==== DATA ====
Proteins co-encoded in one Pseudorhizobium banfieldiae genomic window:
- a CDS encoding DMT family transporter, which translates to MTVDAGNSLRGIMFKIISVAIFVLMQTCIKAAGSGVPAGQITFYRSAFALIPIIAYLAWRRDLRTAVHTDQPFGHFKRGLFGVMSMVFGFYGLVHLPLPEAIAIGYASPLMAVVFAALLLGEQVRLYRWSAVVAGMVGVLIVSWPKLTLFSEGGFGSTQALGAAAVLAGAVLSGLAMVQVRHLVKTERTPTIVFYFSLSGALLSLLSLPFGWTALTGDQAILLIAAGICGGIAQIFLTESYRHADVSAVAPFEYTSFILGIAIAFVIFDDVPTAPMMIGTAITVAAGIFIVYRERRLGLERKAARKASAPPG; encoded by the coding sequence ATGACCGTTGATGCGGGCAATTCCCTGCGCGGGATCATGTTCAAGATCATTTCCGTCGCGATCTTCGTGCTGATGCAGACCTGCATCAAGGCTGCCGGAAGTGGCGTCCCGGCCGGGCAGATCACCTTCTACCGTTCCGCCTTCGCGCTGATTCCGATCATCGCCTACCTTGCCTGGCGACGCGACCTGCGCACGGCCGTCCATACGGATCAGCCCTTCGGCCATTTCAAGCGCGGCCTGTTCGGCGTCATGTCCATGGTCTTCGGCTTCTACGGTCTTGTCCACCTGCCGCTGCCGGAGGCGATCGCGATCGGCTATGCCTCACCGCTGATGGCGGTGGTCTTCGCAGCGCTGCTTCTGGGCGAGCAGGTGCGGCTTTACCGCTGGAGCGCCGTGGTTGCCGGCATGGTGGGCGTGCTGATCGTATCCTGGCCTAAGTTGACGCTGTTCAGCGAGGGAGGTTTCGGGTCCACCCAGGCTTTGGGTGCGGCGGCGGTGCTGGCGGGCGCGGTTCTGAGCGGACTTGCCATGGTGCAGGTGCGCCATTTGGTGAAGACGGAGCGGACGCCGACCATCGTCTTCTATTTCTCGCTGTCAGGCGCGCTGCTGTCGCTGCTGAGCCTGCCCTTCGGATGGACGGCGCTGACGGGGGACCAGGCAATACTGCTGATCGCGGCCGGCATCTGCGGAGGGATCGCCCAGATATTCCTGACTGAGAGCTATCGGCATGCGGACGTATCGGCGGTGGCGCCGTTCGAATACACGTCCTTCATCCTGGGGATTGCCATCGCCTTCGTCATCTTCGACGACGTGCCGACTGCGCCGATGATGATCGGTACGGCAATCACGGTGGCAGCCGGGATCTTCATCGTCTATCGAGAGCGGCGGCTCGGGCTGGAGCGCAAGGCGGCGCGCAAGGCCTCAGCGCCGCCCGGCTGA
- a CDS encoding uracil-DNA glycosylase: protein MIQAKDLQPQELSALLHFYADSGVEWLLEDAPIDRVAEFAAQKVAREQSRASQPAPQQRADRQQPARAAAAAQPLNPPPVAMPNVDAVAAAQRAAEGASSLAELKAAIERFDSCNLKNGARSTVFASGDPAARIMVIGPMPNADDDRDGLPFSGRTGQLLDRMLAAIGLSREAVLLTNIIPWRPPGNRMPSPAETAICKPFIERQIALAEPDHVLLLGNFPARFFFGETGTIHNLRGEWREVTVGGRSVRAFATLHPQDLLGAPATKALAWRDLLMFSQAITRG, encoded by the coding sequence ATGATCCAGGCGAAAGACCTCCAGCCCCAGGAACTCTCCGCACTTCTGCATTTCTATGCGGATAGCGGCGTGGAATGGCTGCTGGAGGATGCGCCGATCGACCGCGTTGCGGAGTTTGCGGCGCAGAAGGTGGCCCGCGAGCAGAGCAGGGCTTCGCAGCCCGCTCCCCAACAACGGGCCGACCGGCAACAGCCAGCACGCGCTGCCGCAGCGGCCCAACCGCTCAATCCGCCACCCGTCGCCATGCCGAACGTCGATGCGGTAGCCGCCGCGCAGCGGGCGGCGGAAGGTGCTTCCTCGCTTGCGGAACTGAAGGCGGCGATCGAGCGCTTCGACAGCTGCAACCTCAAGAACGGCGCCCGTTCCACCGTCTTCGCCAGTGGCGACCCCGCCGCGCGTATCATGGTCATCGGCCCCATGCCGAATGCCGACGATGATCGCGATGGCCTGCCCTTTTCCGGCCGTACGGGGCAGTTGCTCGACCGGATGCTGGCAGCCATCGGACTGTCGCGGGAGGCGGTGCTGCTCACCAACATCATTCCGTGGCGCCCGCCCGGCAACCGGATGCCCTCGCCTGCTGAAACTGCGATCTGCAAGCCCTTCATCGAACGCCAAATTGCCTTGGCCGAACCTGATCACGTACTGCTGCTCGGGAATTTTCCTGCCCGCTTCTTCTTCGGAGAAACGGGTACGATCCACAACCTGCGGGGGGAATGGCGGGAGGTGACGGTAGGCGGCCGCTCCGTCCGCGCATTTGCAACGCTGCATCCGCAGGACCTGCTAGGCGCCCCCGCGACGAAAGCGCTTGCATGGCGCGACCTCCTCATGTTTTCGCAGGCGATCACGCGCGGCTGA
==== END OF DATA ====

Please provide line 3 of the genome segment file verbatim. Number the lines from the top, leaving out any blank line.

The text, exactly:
- a CDS encoding uracil-DNA glycosylase: protein MIQAKDLQPQELSALLHFYADSGVEWLLEDAPIDRVAEFAAQKVAREQSRASQPAPQQRADRQQPARAAAAAQPLNPPPVAMPNVDAVAAAQRAAEGASSLAELKAAIERFDSCNLKNGARSTVFASGDPAARIMVIGPMPNADDDRDGLPFSGRTGQLLDRMLAAIGLSREAVLLTNIIPWRPPGNRMPSPAETAICKPFIERQIALAEPDHVLLLGNFPARFFFGETGTIHNLRGEWREVTVGGRSVRAFATLHPQDLLGAPATKALAWRDLLMFSQAITRG, encoded by the coding sequence ATGATCCAGGCGAAAGACCTCCAGCCCCAGGAACTCTCCGCACTTCTGCATTTCTATGCGGATAGCGGCGTGGAATGGCTGCTGGAGGATGCGCCGATCGACCGCGTTGCGGAGTTTGCGGCGCAGAAGGTGGCCCGCGAGCAGAGCAGGGCTTCGCAGCCCGCTCCCCAACAACGGGCCGACCGGCAACAGCCAGCACGCGCTGCCGCAGCGGCCCAACCGCTCAATCCGCCACCCGTCGCCATGCCGAACGTCGATGCGGTAGCCGCCGCGCAGCGGGCGGCGGAAGGTGCTTCCTCGCTTGCGGAACTGAAGGCGGCGATCGAGCGCTTCGACAGCTGCAACCTCAAGAACGGCGCCCGTTCCACCGTCTTCGCCAGTGGCGACCCCGCCGCGCGTATCATGGTCATCGGCCCCATGCCGAATGCCGACGATGATCGCGATGGCCTGCCCTTTTCCGGCCGTACGGGGCAGTTGCTCGACCGGATGCTGGCAGCCATCGGACTGTCGCGGGAGGCGGTGCTGCTCACCAACATCATTCCGTGGCGCCCGCCCGGCAACCGGATGCCCTCGCCTGCTGAAACTGCGATCTGCAAGCCCTTCATCGAACGCCAAATTGCCTTGGCCGAACCTGATCACGTACTGCTGCTCGGGAATTTTCCTGCCCGCTTCTTCTTCGGAGAAACGGGTACGATCCACAACCTGCGGGGGGAATGGCGGGAGGTGACGGTAGGCGGCCGCTCCGTCCGCGCATTTGCAACGCTGCATCCGCAGGACCTGCTAGGCGCCCCCGCGACGAAAGCGCTTGCATGGCGCGACCTCCTCATGTTTTCGCAGGCGATCACGCGCGGCTGA